IBM is pouring new resources, including a wide range of partner incentives, into building up its midmarket channel, a move that its solution providers said is long overdue.
The new channel incentives are aimed at simplifying how partners are rewarded, and making the rewards consistent across geographies and partner types for those who invest in working with IBM, said Leslie Norris, vice president of global distributor and reseller channel management at IBM. "The incentives are about recognizing their investment, and rewarding them for certain behavior," Norris said.
Those investments come on top of a move this month to reorganize its midmarket Small and Midsize Business Group into two units, the Enterprise Business Unit and the Mid-Market Business Unit, and rename it the General Business Group.
The investments and reorg are something IBM has needed to do for some time, said Pete Elliot, director of marketing at Key Information Systems, a Woodland Hills, Calif.-based IBM solution provider.
"It's just something that needed to be done," Elliot said. "IBM has been muddled in its alignment in the last four years. We've been waiting for this for a long time. Hewlett-Packard has been eating [IBM's] lunch."
Tony Merendino, president of ServIT, a Kennesaw, Ga.-based IBM solution provider, said it is something IBM is late on.
"It is a space that has been overlooked and needs attention," Merendino wrote in an e-mailed response to questions about the program. "The programs are a good start to bring activity and revenue in the under 1000 employee firms."
However, Elliot said, he has already started seeing change as a result of the vendor's rethinking about its midmarket channel. "We've been having recent meetings with IBM's reps to identify the potential clients they want us to go after, and to see how to go after those clients to address their needs," he said.
IBM is changing its channel incentives at the transaction level, the investment level, and the performance level, Norris said.
At the transaction level, IBM has moved away from the previous system of paying incentive discounts in the form of a post-sale rebate, and instead is now paying those discounts at the time of sale, Norris said. "In the past, partners needed to go through the rebate process," she said. "Now we're doing it upfront. We say, for instance, we recognize that this is a midmarket product, and qualifies for a 3 percent discount. So we pay it upfront."
The upfront discounts are also incremental. For instance, Norris said, extra discounts for attaching storage to a server sale have also been moved to the front of the transaction because IBM recognizes that it takes more time to sell an entire solution than it does a server.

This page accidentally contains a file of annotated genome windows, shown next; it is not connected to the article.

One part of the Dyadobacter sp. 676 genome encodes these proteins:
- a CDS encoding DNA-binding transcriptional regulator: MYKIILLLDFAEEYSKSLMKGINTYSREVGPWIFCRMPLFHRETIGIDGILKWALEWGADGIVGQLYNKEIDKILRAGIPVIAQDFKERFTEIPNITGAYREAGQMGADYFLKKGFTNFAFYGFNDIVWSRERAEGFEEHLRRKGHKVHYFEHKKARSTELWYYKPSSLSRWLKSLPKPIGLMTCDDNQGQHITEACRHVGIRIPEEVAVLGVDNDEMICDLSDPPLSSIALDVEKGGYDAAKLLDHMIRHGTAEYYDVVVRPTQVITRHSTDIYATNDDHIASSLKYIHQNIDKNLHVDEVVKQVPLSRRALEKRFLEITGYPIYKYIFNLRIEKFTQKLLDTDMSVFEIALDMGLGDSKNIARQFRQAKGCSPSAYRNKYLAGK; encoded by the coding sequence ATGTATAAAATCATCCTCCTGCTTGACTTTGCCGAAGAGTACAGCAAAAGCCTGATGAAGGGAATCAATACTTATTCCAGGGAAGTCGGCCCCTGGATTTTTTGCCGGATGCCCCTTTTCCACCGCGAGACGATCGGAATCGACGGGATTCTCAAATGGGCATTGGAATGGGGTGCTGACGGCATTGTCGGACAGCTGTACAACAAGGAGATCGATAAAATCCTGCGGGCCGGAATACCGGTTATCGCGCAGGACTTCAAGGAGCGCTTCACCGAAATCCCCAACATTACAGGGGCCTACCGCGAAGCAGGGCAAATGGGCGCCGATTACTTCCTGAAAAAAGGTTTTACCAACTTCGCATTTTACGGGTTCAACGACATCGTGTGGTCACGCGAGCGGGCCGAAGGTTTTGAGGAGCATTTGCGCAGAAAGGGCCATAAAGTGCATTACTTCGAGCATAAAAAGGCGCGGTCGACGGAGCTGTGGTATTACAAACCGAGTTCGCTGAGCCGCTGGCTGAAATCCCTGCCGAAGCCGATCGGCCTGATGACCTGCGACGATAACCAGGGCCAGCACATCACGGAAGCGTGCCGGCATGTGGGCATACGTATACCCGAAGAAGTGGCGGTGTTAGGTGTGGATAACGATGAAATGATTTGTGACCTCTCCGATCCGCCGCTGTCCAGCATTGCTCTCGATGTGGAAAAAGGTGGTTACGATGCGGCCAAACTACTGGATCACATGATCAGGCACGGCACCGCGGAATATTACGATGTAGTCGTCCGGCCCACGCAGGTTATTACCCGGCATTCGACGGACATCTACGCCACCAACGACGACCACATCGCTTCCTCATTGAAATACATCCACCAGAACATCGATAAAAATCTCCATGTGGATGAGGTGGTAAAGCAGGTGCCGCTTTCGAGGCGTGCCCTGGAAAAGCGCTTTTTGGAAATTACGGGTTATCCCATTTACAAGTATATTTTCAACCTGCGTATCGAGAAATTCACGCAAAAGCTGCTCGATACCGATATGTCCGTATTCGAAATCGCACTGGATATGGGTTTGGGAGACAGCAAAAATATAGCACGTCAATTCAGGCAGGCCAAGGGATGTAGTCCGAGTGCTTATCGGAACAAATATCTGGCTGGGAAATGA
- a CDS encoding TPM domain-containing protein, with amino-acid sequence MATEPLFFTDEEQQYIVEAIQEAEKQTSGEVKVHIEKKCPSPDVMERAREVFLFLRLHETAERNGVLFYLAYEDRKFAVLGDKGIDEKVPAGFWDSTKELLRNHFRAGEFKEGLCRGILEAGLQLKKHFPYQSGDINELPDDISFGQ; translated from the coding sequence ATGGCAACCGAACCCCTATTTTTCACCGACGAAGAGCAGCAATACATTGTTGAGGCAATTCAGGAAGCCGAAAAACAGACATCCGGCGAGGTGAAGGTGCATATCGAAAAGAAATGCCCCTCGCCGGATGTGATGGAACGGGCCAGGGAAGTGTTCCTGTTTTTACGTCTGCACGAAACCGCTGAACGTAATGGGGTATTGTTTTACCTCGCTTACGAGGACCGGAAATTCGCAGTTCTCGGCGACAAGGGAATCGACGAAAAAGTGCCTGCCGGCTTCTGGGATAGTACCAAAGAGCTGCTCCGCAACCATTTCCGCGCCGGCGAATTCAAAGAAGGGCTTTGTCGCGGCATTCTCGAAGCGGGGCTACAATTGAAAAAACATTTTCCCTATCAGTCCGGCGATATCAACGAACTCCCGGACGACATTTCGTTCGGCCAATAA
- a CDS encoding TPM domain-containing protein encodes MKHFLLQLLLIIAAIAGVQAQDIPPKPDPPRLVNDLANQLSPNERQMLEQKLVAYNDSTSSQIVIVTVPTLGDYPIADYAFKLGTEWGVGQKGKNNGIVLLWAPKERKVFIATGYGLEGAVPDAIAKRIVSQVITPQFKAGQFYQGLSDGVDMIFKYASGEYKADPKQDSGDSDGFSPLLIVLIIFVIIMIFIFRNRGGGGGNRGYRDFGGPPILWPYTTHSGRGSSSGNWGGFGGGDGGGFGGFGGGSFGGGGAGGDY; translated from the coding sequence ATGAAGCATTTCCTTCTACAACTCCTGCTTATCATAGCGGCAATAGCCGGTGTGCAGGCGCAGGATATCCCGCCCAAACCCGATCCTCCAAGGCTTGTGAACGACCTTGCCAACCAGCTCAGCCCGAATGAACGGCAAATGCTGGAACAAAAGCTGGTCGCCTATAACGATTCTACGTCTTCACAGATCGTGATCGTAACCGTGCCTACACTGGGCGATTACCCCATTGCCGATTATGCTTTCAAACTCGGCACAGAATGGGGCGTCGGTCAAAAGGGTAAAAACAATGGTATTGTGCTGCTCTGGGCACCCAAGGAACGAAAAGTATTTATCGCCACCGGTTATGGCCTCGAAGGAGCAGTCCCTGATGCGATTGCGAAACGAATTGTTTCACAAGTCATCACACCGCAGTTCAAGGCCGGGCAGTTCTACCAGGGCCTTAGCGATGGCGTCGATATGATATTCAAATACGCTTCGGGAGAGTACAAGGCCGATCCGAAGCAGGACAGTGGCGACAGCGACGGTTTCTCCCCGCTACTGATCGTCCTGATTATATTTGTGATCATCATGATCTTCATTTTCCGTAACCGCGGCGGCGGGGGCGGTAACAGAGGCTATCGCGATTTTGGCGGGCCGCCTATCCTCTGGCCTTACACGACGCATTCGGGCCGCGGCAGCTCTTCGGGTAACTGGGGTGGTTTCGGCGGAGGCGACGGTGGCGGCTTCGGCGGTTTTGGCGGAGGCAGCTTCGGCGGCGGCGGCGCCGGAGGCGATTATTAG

The upfront discounts can range from 3 percent to 5 percent, depending on server platform, Norris said. "And if you sell a server to a new customer who also buys storage and software like Notes, that's the Trifecta," she said. "This is good for the VAR because they know if they sell this and this and this, they get this discount."
IBM is also simplifying its performance-level incentives by halving the number of performance targets in 2008 over 2007. The company is also using a linear scale to determine discount accelerators instead of last year's step scale under which a solution provider might get some discount for meeting 80 percent of goal, and another discount for reaching 100 percent of goal.
"It's easier to qualify for the accelerators," Norris said. "And you know that for every dollar you sell above a target, you get more money."
Also new this year is an easier way for smaller solution providers to qualify for marketing and education funds, Norris said. Before, solution providers who did $100,000 in IBM business in 2006 qualified for such funds in 2007. Now, those who did $25,000 in 2007 qualify for such funds this year, she said.
"For smaller partners, we've put more money into helping them get the right education," she said. "So for 2008, about 1,000 new partners will be able to participate in the marketing and education fund."
IBM has also invested in streamlining the tools solution providers use to participate in incentives. For instance, Norris said, partners who need special pricing and who can just answer a couple of questions to show the deal meets certain requirements can get the special pricing automatically.
The new programs will help in the midmarket, Elliot said. However, the proof will be in how much time IBM reps will spend with their solution provider partners. "We do a lot of marketing into the SMB space," he said. "When the customer is ready to do business, we like to have an IBM client rep on the final call. Hopefully they'll have more time to spend with us."
They might. IBM said earlier this week that, as a result of the reorg of its General Business Group, it will make more reps available specifically to help channel partners deal with midmarket customers.
Merendino expressed some concern about extra incentives that might bring a large number of smaller competitors into the vendor's channel program.
"Since ServIT makes its living in this space we feel like we have an advantage over other [IBM partners] now that IBM is putting funds and programs in place to this customer set," he wrote. "The only potential downside is if IBM attracts the smaller channel partners that will be price oriented vs. value added based."
However, Merendino wrote, changes in how partners get paid is a big deal for them. "The [partner] that does the work gets paid," he wrote. "We now have to wait for partial compensation due to marketing dollars being reimbursed after the fact. It should be a better program." --Additional reporting by Rick Whiting